Lenovo ThinkVision M14 monitor review
Having a second monitor can be great, but being able to take it anywhere you go is even better. That’s what the Lenovo ThinkVision M14 offers is a compact and lightweight design with an excellent screen.
Design & Build
At just 4.4mm (not including the kickstand) and 570g, the ThinkVision M14 is one of the thinnest and lightest monitors you’ll find. You can slip it into a rucksack and barely notice it’s in there.
Since these devices are designed to travel with you, Lenovo has hit the nail on the head here and the monitor looks rather nice too thanks to this svelte chassis. The bezels around the display are also nice and small.
A kickstand almost half the height of the main section flips out when you need it and, of course, folds away for travel. It’s got just the right amount of tension to make it easy to adjust but keep the screen in place.
You can adjust between -5° and 90° thanks to Yoga-like hinges for a lot of flexibility and the stand has rubber feet to grip to wherever the monitor is placed.
Apart from the two USB-C ports and Kensington lock slot, there are three buttons. These are for power, brightness and a low blue light mode. Lenovo supplies the M14 with a USB-C to USB-C cable and a fabric sleeve.
A minor downside is that the buttons are a little fiddly to use and there’s no on-screen menu to make any adjustments if you care about that. However, I didn’t find I needed the buttons much at all.
Screen Quality & Features
The display itself is 14in with a 16:9 aspect ratio so gives you a decent amount of space while remaining compact. Lenovo offers a Full HD resolution here, a 6ms response time and an IPS panel.
There’s little to complain about as the ThinkVision M14 really does deliver what it sets out to do. This combination of specs will provide the vast majority of users with exactly what they need from a portable second monitor.
I even found the display to go over Lenovo’s claim of 300nits brightness, with a Spyder Pro measuring it at 324nits. Colours are decent too with 99% of sRGB and 75% Adobe RDG – not that many users will need accurate colour from a second monitor.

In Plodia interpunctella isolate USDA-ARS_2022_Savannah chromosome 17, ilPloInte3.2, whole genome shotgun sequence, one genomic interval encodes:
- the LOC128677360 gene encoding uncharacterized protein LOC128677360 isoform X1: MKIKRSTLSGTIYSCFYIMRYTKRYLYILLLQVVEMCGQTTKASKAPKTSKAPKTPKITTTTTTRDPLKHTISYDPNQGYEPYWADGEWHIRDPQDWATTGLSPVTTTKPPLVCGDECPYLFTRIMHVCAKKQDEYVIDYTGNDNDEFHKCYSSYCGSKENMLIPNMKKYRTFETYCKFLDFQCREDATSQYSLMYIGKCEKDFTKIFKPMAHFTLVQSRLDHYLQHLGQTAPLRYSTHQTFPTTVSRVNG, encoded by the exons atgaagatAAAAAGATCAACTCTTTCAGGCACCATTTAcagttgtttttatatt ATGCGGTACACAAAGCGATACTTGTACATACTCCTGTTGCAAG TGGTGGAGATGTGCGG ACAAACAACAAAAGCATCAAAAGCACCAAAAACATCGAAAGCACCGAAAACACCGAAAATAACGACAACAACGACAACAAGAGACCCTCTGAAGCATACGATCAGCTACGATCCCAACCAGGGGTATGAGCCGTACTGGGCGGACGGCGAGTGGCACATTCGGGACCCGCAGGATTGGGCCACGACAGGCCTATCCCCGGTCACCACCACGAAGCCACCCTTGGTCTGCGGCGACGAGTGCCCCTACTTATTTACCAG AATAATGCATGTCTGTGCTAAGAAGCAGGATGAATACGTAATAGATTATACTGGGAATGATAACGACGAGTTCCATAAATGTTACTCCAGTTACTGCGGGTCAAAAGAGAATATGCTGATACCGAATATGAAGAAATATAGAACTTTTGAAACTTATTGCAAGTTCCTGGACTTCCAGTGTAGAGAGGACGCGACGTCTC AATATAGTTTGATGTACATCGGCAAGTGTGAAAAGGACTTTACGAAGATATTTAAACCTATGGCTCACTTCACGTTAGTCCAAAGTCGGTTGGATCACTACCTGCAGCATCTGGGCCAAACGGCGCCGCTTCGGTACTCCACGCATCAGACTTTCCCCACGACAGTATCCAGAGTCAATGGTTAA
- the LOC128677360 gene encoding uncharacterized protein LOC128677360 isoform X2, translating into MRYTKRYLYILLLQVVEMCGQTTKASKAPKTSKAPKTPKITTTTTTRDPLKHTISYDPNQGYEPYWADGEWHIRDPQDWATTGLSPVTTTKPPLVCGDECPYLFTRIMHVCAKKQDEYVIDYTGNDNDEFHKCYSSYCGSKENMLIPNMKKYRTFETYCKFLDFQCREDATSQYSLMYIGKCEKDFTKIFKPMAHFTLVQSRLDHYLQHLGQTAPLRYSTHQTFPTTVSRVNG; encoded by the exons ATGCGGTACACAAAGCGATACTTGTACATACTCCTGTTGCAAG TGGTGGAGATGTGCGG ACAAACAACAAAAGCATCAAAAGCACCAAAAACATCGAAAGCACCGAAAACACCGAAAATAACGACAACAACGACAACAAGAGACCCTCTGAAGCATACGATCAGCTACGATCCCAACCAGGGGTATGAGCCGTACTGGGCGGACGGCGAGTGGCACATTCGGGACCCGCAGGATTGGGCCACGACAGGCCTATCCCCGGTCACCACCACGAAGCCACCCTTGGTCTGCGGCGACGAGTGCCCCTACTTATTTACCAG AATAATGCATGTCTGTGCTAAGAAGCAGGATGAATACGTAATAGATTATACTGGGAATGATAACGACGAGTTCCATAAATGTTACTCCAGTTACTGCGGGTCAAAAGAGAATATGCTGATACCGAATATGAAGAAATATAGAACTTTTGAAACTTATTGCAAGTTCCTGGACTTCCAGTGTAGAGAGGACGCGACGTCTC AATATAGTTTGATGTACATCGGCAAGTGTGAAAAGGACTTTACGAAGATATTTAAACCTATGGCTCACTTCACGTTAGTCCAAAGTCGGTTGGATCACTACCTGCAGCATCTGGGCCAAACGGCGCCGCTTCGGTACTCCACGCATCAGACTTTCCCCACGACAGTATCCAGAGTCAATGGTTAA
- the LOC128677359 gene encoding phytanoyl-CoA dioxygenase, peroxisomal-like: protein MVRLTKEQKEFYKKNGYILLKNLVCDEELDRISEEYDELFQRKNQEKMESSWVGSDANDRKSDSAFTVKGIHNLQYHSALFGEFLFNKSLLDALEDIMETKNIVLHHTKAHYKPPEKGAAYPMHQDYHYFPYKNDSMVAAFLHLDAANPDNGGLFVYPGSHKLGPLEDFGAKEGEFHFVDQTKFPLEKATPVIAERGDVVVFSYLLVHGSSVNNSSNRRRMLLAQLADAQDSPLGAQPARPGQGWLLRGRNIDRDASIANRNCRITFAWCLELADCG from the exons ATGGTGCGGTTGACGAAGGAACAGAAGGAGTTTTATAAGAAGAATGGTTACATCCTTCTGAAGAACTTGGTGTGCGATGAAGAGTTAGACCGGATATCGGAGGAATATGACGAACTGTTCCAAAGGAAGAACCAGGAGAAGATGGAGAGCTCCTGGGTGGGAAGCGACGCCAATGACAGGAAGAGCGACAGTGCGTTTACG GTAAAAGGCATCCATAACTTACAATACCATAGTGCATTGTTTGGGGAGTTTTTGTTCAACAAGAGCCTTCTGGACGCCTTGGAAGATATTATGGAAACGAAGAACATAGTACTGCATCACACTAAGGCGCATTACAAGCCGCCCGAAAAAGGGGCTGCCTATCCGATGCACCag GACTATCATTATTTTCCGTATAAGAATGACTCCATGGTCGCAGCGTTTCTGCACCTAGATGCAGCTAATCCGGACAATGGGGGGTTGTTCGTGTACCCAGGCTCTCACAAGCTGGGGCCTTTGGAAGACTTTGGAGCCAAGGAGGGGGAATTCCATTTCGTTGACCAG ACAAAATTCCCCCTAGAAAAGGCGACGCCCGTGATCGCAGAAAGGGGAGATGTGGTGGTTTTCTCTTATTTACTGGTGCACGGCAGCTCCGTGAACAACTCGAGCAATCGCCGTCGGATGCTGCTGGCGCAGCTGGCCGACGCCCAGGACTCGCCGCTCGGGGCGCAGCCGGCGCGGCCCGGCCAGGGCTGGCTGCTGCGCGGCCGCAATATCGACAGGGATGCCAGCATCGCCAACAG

The brightness dips to around 125nits in blue light mode (or B as it comes up on the screen), of course, and this is actually how I found myself using the monitor most of the time, switching to A only when I needed a boost in brightness.
Either way, the screen has a matt finish so I didn’t have any issues with glare, unlike my glossy laptop.
You might be wondering why there are two ports on the M14 and it’s so you can also plug in a power cable. The monitor can run from your laptop’s power alone, but you might also want to charge at the same time.
This ‘power pass through’ is handy, needed even, but I often found that my laptop wasn’t charging despite the power cable being plugged in.
The main thing to check before buying one is whether it will work with your device, most likely a laptop. You’ll need to connect to a USB-C port that supports DisplayPort 1.2 Alt Mode.
If you’re worried about support, then simply having a USB-C port on your laptop will almost certainly mean the monitor will run. However, if you’re thinking about plugging in something like a smartphone or Nintendo Switch then it’s unlikely to work.
The latter is a shame if you want a portable monitor for gaming but Nintendo requires the console to have power at the same time so you’d need to run it through a hub, as I couldn’t get it to do anything despite power pass through.
If you’re unsure, check the specifications of your device or contact the manufacturer as the specs often don’t specify.
The ThinkVision M14 isn’t cheap, but this is a high-end portable monitor so the asking price of £249 (US$249 or AU$379) is reasonable and matches rivals like MSI Optix MAG161V.
You can buy it from Amazon, eBuyer, Box and BT.
Whether you’ll use it enough to justify spending that much on one is up to you but for the regular traveller who will benefit from a second screen with minimal hassle, it’s likely to pay for itself by way of improved productivity.
If you need something cheaper then you can take a look at the Acer PM161Qbu or Asus ZenScreen MB16ACE.
There’s not a huge amount to say about the ThinkVision M14 and that’s a compliment. It does the job it’s designed to do very well indeed.
It’s an unusually stylish product for the business side of tech with it’s very thin design, excellent kickstand and tiny bezels.
The buttons are a little hard to use, but you won’t need them very often. Importantly, the display is high quality and the M14 is very easy to use with USB-C. My main issue was the power pass through didn’t always work.
You will just want to check if your device can output video to it before buying one.
Lenovo ThinkVision M14: Specs
- Display: 14in Full HD (1920 x 1080) IPS
- Brightness: 300 nits
- Color gamut: National Television Standards Committee (NTSC) 72%
- Response time: 6ms with OD
- Eye-care tech: Low blue light
- Ports: 2 x USB-C (DP1.2 Alt Mode)
- Cable: USB-C to C
- Weight: 570g
- Thickness: 4.4mm (display component only)
- Stand tilt: -5° to 90°
- Foot tilt: 0° to 90°
- Security: Kensington lock slot
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